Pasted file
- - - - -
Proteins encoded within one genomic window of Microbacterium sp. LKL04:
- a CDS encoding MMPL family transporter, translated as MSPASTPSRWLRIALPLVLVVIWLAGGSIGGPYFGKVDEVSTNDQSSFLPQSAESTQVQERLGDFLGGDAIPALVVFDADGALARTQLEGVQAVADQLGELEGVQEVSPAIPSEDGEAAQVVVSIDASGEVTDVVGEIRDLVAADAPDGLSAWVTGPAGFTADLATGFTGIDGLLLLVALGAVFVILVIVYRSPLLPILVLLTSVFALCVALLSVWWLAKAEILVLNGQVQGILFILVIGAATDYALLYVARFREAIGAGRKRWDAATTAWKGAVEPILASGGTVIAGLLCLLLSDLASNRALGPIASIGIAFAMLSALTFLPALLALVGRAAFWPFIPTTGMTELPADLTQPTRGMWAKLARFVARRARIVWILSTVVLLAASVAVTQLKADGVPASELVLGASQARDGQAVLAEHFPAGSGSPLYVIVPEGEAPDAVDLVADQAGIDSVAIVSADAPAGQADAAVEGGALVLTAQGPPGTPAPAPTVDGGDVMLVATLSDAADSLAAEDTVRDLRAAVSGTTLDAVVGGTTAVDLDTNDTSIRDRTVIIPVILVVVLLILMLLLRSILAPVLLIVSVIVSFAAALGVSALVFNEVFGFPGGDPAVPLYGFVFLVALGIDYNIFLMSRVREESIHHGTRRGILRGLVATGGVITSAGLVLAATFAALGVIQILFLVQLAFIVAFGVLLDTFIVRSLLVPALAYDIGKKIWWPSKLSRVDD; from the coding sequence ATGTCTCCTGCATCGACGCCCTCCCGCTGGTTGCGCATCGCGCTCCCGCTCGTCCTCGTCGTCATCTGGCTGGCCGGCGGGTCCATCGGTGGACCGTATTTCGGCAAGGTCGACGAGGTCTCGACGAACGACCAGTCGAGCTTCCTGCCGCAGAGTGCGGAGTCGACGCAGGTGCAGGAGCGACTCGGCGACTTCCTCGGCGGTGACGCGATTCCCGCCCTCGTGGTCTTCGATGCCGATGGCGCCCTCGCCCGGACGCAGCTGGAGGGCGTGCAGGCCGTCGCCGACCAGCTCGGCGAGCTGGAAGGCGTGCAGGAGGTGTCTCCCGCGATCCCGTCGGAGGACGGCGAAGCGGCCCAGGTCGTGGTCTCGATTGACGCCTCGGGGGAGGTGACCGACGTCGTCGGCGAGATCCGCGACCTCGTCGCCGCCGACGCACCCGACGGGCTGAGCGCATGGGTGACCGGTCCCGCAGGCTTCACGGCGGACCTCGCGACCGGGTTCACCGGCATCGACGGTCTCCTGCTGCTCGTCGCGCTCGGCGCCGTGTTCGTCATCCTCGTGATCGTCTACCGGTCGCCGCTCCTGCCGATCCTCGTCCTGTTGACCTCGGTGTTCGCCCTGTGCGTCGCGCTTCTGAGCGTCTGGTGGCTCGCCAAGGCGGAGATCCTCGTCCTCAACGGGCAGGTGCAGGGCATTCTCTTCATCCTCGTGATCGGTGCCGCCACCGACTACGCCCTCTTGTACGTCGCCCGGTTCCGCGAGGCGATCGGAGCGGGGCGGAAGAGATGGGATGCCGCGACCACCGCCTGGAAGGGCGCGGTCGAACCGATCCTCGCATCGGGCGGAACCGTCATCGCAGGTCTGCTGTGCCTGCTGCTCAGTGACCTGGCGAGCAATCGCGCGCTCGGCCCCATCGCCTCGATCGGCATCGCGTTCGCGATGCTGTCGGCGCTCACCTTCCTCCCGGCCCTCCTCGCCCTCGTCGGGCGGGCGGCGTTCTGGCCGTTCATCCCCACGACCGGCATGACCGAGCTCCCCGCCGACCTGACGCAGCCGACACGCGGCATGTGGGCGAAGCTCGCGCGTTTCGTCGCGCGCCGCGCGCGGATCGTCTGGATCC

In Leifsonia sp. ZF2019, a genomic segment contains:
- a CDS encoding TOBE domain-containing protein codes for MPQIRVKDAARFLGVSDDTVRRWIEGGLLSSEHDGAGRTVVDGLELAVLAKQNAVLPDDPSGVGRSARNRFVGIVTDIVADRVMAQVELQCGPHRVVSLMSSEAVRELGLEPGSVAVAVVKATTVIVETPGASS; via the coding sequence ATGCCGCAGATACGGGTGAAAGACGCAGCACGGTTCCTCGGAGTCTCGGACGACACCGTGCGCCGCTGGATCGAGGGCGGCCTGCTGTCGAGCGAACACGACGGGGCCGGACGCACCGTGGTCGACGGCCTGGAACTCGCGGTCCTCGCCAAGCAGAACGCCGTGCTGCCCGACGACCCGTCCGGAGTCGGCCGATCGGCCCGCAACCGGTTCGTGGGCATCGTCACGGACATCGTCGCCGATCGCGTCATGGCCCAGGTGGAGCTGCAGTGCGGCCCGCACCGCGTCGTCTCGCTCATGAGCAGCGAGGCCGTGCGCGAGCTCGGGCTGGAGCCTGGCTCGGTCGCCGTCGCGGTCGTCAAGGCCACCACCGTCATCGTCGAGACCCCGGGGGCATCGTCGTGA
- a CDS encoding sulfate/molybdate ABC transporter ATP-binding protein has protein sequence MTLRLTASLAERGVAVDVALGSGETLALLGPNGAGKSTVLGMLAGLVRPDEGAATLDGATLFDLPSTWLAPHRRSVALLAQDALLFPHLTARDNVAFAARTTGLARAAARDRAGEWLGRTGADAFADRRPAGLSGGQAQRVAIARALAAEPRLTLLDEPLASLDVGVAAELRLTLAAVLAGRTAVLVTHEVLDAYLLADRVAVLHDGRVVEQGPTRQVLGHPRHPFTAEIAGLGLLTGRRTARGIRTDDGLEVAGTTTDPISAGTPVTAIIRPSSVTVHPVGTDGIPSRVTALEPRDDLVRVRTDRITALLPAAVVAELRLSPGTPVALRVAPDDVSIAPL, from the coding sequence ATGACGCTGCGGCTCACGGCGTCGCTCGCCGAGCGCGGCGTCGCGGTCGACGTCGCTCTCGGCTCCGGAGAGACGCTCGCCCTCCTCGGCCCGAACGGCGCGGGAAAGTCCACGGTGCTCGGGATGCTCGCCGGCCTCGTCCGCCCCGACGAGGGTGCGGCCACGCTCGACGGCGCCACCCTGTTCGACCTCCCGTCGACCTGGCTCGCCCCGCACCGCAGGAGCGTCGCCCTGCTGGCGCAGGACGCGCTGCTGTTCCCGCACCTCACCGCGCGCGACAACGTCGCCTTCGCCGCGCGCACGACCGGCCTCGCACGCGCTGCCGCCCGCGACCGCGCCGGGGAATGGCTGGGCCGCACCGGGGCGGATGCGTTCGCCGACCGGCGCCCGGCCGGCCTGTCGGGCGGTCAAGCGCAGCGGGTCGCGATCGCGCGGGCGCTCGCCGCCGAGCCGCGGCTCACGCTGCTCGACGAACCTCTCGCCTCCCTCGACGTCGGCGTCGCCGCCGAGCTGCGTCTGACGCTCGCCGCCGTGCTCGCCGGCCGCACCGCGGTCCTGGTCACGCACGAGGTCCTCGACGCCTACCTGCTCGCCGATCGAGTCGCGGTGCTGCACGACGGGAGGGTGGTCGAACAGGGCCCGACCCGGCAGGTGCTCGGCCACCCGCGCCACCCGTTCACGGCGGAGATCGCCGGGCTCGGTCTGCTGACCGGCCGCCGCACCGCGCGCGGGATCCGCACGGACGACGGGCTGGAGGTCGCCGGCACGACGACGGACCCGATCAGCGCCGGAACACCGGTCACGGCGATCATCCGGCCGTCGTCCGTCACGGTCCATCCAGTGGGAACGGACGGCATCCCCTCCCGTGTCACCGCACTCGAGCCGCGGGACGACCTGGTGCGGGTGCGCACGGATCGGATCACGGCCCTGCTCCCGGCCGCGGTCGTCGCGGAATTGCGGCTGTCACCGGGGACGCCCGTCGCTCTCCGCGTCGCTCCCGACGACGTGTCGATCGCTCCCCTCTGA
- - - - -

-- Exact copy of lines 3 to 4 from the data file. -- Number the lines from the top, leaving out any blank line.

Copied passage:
In Leifsonia sp. ZF2019, a genomic segment contains:
- a CDS encoding TOBE domain-containing protein codes for MPQIRVKDAARFLGVSDDTVRRWIEGGLLSSEHDGAGRTVVDGLELAVLAKQNAVLPDDPSGVGRSARNRFVGIVTDIVADRVMAQVELQCGPHRVVSLMSSEAVRELGLEPGSVAVAVVKATTVIVETPGASS; via the coding sequence ATGCCGCAGATACGGGTGAAAGACGCAGCACGGTTCCTCGGAGTCTCGGACGACACCGTGCGCCGCTGGATCGAGGGCGGCCTGCTGTCGAGCGAACACGACGGGGCCGGACGCACCGTGGTCGACGGCCTGGAACTCGCGGTCCTCGCCAAGCAGAACGCCGTGCTGCCCGACGACCCGTCCGGAGTCGGCCGATCGGCCCGCAACCGGTTCGTGGGCATCGTCACGGACATCGTCGCCGATCGCGTCATGGCCCAGGTGGAGCTGCAGTGCGGCCCGCACCGCGTCGTCTCGCTCATGAGCAGCGAGGCCGTGCGCGAGCTCGGGCTGGAGCCTGGCTCGGTCGCCGTCGCGGTCGTCAAGGCCACCACCGTCATCGTCGAGACCCCGGGGGCATCGTCGTGA